The question, “can we trust the polls?” has been the headline for countless articles. After the 2020 election, pundits, politicians, and prognosticators were even more worried than they had been in 2016 about whether polling was in a crisis.
Indeed, polling has not kept up with changes in technology and in voter behavior. But while forecasters failed to anticipate the election of Donald Trump in 2016 or his strength in 2020, the accuracy of polls in those elections, as well as in midterms and various special elections has been pretty much average by historical standards.
In Strength in Numbers: How Polls Work and Why We Need Them, G. Elliott Morris urges us to resist the idea that polls are worthless and untrustworthy and instead to focus on why saving them is critical to the survival of our democratic system. As the data journalist for the Economist, Elliott covers polls and elections for the magazine. And in his book, he looks at the history of polling to explain how we got to where we are today – and considers ways in which the industry can and must change to adapt to a wave of social, economic and technological challenges.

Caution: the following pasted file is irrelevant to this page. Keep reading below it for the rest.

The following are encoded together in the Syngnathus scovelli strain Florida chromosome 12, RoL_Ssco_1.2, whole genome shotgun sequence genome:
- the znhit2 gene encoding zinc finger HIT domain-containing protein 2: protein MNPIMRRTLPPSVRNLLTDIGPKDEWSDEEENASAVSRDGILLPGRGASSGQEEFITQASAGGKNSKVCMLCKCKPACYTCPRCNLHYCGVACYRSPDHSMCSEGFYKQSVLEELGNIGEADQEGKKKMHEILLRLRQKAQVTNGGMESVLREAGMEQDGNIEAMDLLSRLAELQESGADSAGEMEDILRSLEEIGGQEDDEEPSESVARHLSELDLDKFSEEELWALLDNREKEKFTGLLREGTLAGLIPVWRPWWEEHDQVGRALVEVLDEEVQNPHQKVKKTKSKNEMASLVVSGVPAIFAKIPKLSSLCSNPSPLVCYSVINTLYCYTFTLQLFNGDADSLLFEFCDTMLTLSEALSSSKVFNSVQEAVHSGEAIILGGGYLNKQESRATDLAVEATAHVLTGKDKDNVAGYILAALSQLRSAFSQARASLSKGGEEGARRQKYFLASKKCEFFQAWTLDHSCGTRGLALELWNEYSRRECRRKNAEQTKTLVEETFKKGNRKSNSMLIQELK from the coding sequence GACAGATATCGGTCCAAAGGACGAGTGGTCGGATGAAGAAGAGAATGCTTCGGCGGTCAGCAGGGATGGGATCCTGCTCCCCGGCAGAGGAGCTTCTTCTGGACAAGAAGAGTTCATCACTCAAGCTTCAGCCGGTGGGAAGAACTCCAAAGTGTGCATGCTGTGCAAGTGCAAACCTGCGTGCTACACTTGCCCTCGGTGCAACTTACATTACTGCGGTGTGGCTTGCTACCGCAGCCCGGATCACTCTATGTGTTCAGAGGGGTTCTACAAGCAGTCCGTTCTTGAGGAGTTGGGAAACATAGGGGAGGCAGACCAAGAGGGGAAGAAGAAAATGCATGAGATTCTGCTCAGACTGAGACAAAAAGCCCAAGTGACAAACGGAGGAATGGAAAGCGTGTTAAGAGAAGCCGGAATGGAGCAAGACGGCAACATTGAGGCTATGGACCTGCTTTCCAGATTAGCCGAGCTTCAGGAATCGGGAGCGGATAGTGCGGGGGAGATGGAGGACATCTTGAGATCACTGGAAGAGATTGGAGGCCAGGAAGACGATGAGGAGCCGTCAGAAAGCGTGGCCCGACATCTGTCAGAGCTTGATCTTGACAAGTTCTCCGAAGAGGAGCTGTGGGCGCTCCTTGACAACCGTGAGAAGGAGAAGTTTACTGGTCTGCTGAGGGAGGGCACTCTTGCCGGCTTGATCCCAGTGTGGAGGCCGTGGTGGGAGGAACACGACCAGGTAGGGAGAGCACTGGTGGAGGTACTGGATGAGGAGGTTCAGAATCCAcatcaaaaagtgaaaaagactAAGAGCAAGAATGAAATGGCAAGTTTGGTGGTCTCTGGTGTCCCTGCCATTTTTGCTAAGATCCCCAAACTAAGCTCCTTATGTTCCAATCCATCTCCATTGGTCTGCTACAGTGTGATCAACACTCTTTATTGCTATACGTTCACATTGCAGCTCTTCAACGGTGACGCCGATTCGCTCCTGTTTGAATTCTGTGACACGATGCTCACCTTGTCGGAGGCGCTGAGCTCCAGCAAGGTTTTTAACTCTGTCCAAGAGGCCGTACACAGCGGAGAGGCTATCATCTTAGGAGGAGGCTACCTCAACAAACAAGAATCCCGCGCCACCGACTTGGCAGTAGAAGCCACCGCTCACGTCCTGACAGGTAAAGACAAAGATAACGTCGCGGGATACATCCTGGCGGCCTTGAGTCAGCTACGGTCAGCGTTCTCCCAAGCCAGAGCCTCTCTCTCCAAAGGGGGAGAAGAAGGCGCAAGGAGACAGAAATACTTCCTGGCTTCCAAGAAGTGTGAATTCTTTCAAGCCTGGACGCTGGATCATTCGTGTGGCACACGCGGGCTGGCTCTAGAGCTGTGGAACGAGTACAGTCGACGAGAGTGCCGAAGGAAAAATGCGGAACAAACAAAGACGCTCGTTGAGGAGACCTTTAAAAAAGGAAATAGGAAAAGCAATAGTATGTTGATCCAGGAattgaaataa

As polling and pollsters sort out their place in our political lives, Elliott Morris is ideally placed to reflect on the contribution they can and must play in preserving our democracy.